Using graphviz to draw graphs

By Andreas Wilhelm Mar 30, 2013

Many domains of applied computer science and numerics are engaged with graph theory. So if you participate in a lecture or seminar about theoretical informatics, you will often work with deterministic or nondeterministic finite-state machines. Or if you talking about Complexity theory, you will often hear of graph problems like Travelling salesman problem (eg. TSP) or the Clique problem.

This is all ver interesting, but you often get in trouble if you are looking for an easy to use library or software tool to create graphics from such graphs. As I create all worksheets, presenations and handouts using Latex (not PdfLatex), I was looking for an easy to use library that creates the graphics based on a very simple grammar. So I came first up with the Latex package pstricks (I will cover this in a future post), but it was to complex for my needs and I was locking for something which I could easily integrate into software projects. And after some hours of googling I found graphviz.

Graphviz is an open source software that uses structured information, a simple grammar, called DOT language, to visualize graphs, diagrams or networks. So it is a perfect tool to create graphics for any kind of presentation to visualize computer networks, deterministic or nondeterministic finite state machines, interface specifications, entity relationship models (ERMs) and flow or timing charts. Although it supports various output formats like *.jpg, *.svg, *.pdf or *.eps, which is perfect if you are working with Latex. Furthermore there are thousands of options that could be used to improve your graphics. So you could change the colors or shapes of a diagramm, adjust the line styles, add a legend or hyperlink and change the arrow or node style.

To install graphiz on an Ubuntu system just run the command below:

sudo apt-get install graphviz

To demonstrate the usage of graphviz I dig out an old exercise of my computer and network security course. The task was to draw a keyword tree for the strings “lol”, “loy”, “orly”, “yolo” and “yoyo”. So I created the keyword tree shown in the graphic below.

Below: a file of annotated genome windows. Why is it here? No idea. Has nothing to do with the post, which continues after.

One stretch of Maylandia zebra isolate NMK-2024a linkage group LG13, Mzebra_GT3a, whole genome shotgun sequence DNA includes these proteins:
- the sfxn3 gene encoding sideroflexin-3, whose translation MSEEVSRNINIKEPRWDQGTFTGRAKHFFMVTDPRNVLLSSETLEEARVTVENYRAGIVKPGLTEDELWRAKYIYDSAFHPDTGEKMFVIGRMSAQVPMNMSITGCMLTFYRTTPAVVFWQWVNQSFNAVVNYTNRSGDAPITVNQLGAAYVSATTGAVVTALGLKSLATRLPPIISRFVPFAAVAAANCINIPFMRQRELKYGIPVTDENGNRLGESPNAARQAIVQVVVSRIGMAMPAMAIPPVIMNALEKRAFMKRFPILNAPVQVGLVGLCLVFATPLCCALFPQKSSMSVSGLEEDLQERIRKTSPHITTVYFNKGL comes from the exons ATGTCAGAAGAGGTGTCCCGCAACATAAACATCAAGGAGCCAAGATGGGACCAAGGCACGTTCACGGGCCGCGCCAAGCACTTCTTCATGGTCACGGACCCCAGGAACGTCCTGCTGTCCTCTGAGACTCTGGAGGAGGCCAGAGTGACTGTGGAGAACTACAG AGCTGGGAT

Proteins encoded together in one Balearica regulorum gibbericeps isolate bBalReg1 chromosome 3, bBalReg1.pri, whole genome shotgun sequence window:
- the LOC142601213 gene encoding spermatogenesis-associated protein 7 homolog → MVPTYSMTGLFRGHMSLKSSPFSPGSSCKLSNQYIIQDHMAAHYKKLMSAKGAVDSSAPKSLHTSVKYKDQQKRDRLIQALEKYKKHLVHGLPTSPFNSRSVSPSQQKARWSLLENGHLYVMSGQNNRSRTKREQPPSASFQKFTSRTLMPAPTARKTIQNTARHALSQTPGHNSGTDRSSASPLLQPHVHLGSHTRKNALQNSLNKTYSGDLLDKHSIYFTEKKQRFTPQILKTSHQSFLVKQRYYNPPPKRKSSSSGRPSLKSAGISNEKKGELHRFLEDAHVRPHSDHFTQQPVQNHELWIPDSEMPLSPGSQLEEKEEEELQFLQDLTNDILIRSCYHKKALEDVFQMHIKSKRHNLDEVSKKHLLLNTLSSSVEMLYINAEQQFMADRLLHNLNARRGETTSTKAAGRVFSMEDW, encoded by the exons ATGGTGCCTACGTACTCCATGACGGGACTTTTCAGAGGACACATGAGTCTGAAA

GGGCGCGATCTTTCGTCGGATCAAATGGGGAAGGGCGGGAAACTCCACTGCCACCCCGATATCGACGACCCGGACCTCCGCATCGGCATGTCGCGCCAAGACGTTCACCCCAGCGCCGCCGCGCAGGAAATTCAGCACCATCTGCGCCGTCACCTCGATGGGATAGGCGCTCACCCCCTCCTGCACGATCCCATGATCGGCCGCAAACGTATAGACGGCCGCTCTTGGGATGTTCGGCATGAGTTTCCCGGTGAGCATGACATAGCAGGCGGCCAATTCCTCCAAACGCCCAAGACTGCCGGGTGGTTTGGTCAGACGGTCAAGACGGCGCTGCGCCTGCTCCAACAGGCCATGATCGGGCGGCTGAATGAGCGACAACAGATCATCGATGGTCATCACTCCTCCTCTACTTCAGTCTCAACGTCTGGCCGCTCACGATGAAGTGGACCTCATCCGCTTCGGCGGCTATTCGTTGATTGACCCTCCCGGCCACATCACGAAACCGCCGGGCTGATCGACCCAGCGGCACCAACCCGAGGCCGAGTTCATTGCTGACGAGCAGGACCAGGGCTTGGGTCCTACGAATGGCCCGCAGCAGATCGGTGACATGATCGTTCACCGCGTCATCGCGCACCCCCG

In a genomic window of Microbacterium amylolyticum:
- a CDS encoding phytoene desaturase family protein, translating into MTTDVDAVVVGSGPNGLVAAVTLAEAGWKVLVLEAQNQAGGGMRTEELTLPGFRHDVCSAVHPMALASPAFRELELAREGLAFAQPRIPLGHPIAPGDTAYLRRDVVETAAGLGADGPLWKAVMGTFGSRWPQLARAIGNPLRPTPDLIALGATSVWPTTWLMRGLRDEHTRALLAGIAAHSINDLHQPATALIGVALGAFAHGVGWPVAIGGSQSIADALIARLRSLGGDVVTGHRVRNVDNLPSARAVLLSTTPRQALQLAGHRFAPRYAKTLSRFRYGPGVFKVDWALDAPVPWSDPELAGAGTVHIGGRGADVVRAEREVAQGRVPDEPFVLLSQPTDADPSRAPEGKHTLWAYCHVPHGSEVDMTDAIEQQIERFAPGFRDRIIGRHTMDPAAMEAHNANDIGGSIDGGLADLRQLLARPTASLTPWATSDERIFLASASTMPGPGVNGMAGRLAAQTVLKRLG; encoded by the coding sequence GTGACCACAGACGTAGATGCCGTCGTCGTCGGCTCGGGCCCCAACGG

A keyword tree using graphviz

The definition that produces this output is straight forward. See the code below.

digraph keyword_tree {
    rankdir=LR;
    size="8,5"

    node [shape = circle];
    0 -> 1 [ label = "L" ];
    1 -> 2 [ label = "O" ];
    2 -> 3 [ label = "L" ];
    2 -> 4 [ label = "Y" ];

    0 -> 5 [ label = "O" ];
    5 -> 6 [ label = "R" ];
    6 -> 7 [ label = "L" ];
    7 -> 8 [ label = "Y" ];

    0 -> 9 [ label = "Y" ];
    9 -> 10 [ label = "O" ];
    10 -> 11 [ label = "L" ];
    11 -> 12 [ label = "O" ];
    10 -> 13 [ label = "Y" ];
    13 -> 14 [ label = "O" ];
}

The following command produces the corresponding *.jpg file.:

dot -.jpg graph.gv -o keyword_tree.jpg

If you are working with keyword trees you often add fallback links to avoid unnecessary parsing steps. You could imagine this fallback links as crosslinks between to nodes. To visualize this links I add them in another color. Therefore just add the following lines of code at the end of the graph specification.

digraph keyword_tree_linked {
    ...

    2 -> 5 [color = dodgerblue3];
    4 -> 9 [color = dodgerblue3];
    7 -> 1 [color = dodgerblue3];
    8 -> 9 [color = dodgerblue3];
    12 -> 2 [color = dodgerblue3];
}

This will produce the following output:

The keyword tree with added fallback links

And since I talked so much about deterministic or nondeterministic finite state machines, here is another example that produces a really nice looking graph with a single dot as entry point and an double circled node as accepting state.

digraph finite_state_machine {
    rankdir=LR;
    size="8,5"

    node [shape = doublecircle]; s3;
    node [shape = point ]; start;

    node [shape = circle];
    start -> s1;
    s1  -> s1 [ label = "a" ];
    s1  -> s2  [ label = "b" ];
    s2 -> s2  [ label = "a" ];
    s1 -> s3 [ label = "b" ];
    s2 -> s3 [ label = "b" ];
}

finite_state_machine

Hope you enjoyed this short overview. Stay tuned for the upcoming pstricks overview.


is a Computer Science MSc. interested in hardware hacking, embedded Linux, compilers, etc.